Friday, February 14, 2014

Week 2 reflections (sem 2) - Course 1 (CCSS)

Whew.  Trying to figure everything out with a brand new curriculum and a brand new type of flipping is exhausting.  However, I really think it's worth it.

This is what I have given my students: (don't you love how it's "clickable"!! I was so excited and so were they!).  AND, all the QR codes they need are in one place!

I've had to start enforcing deadlines on the students and assigning consequences if these students fall too far behind.  For example, if today is Friday, hopefully they are on Friday's activities.  If they are on Thursday's activities, they are just reminded they need to catch up.  However, if they are still on Wednesday's activities, they get a 30 minute "detention" to come in and get extra help to get caught up.  I'm still trying to come up with a different name for it, because my "detention" is really just "tutoring", but if the students are told to come to "tutoring" they think it's optional, and "mandatory tutoring" just doesn't have the ring to it that "detention" does.  I'll keep thinking...

One thing I have noticed is class size is a HUGE factor in the success of an asynchronous flipped class.  I have 34 students in one class and 27 in the other class.  Those 7 students make a world of difference.  Just being able to get around to all of them multiple times throughout the class period (I'm just constantly making rounds around the classroom) and having them work in smaller groups (I have basically 7 work areas in the classroom - 6 groups and then the rows) makes a huge difference.  With 27 students, it's 3-4 students per group, whereas with 34 it's 5-6.

I'm also really trying to figure out how to tweak and work with this method I am developing to make it more effective.

In the first (larger) class, I feel like classroom management is the biggest issue day in and day out.  I have about 15-20 students who will work, focus, help each other, and stay on task.  I can check in with them every 5 minutes or so and they will be fine.  Then, there are the other 15 students who just will not focus!  If I'm not watching over them, they will get nothing done, even if it is just copying an example from me and then trying one on their own.  They will get all the "right answers" and then not be able to explain any of it because someone else just told them the answers.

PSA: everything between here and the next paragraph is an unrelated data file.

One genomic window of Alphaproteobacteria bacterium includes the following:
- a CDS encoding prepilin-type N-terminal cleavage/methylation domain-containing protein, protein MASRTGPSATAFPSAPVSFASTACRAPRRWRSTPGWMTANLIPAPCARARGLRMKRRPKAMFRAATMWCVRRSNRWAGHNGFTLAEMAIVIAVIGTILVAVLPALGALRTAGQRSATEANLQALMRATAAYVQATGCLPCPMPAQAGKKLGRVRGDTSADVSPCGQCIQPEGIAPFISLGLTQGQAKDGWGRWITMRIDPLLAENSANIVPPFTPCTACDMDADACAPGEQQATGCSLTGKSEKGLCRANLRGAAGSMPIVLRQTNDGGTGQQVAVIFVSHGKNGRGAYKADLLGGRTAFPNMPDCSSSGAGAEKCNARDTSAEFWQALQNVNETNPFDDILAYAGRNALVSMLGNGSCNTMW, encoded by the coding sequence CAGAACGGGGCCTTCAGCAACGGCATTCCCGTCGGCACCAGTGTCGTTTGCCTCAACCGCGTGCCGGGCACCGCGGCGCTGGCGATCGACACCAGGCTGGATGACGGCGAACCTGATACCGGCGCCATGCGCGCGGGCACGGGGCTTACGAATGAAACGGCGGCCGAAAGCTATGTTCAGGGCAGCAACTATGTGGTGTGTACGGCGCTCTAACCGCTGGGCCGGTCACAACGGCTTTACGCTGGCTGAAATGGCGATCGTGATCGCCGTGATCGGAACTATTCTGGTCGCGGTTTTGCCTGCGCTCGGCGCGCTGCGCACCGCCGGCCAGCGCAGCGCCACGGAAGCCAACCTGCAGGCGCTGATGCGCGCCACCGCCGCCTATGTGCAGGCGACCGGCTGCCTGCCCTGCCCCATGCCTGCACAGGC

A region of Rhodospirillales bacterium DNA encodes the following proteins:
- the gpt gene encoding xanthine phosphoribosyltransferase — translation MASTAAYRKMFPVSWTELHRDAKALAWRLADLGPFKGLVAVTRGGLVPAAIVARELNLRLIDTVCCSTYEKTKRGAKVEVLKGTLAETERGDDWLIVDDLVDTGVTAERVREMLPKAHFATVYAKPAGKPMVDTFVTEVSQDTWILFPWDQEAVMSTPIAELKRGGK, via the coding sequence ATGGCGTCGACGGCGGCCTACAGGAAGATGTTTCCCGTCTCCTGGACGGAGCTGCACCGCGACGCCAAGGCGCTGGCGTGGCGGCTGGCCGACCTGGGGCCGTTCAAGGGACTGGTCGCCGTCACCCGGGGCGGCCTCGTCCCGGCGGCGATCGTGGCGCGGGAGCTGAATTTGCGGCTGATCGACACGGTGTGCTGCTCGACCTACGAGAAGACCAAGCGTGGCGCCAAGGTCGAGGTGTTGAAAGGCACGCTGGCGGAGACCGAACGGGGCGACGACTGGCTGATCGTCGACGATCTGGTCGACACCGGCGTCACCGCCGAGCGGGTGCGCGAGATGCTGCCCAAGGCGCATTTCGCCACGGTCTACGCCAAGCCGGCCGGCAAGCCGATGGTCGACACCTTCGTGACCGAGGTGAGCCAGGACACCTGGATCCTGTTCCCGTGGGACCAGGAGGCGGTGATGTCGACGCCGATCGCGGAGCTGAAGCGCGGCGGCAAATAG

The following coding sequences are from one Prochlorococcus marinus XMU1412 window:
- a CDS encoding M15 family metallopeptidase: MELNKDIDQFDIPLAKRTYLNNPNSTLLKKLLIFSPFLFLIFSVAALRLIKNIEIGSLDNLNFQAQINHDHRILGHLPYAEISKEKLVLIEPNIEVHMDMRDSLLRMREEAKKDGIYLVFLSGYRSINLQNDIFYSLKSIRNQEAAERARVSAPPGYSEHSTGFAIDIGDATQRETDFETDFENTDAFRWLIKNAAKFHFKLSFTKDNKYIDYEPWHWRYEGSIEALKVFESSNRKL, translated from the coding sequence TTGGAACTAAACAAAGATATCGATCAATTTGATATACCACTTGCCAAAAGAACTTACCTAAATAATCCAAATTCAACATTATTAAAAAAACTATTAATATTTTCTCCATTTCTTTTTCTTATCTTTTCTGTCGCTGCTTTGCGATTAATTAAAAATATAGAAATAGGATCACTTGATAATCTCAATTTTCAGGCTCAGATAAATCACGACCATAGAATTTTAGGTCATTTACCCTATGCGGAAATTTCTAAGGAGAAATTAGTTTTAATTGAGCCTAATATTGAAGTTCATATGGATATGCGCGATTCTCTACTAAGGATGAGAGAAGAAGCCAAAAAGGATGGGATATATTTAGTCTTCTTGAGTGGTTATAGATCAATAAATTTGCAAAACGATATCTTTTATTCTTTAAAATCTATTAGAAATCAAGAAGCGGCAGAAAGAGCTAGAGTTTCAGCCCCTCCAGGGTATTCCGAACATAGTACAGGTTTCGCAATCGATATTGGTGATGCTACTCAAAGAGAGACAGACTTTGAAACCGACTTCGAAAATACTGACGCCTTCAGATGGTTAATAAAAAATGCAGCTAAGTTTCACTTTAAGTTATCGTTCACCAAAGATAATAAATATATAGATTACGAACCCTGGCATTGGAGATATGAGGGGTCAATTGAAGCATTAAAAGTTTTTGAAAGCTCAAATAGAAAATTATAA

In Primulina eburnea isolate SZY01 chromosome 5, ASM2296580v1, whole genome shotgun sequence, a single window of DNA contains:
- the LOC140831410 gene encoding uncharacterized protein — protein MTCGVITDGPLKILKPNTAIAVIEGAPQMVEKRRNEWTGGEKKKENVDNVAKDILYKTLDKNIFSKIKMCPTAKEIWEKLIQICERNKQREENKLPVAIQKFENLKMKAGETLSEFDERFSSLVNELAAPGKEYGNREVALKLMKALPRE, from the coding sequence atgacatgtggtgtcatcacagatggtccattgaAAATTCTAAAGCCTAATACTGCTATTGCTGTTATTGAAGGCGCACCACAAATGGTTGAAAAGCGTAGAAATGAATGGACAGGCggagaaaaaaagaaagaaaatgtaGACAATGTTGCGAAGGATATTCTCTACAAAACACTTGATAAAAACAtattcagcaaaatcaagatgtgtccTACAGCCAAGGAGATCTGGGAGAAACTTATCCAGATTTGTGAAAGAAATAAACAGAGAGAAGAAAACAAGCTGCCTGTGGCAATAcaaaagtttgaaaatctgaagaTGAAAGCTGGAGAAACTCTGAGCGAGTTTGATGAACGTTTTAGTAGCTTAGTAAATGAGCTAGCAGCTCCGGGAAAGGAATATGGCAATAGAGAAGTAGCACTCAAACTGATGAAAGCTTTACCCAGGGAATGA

I have two students who should be on the "top side" of class (students sit in flexible homogenous groups based on what activity they are working on), but instead have been on the lowest end of the class all week and just sit there laughing at each other's antics.  I've had two individual meetings with them and have already called their parents multiple times throughout the semester with no change in behavior, so am at a loss as to what to do next.

I have another student who has been instructed that she must stay in her seat and work with the aide assigned to her so she can focus and get the support she needs.  Every day without fail, if I turn my back on her, she will be out of her seat to "get help from" the boy she has a crush on who also doesn't do much work.

Every day I go back and forth between being completely annoyed with this behavior or just trying to ignore it and focus on the students who are working.  But, both of those responses just are cutting it for me because I want and need to find a solution and way to make it better, but just haven't been able to find it.

Then, I see the student who has gone back and forth between struggling and understanding all year and today he was passionately defending his answer and fighting for being right amongst his group members.  He called me over to see who was right (both of them actually ended up being right, going about the problem in different ways) and the smile on his face when I affirmed his thinking was priceless.

Then, I see the three boys who are already done with the day's work in the first 20 minutes since they were ahead and are able to be "assigned" to a group of students to help them through the activities.  They willingly help out and support their classmates.

In the second (smaller) class, things just seem to be a lot easier.  Having an extra aide in the class is helpful (I have 7 special ed students), but it just seems like the students are more willing to work and be engaged. (This is surprising, since it's the very last class of the day and that's usually one of the worst classes of the day because the students are burnt out and want to go home).

I LOVE seeing the students engaged in their work as they are finally understanding stuff even though they failed first semester.  I had to get on one of my students a lot on Tuesday because she was falling behind and not focusing... today she was at the top table, took her quiz a day early, and got to help her classmates. (So much pride and joy in her face!).

I had a student who honestly I suspected just copied the work for a problem from my answer key (she has struggled all year and usually doesn't understand much), so I sat down and had her explain to me what she did... and she did  so confidently and clearly - she knew what she was doing!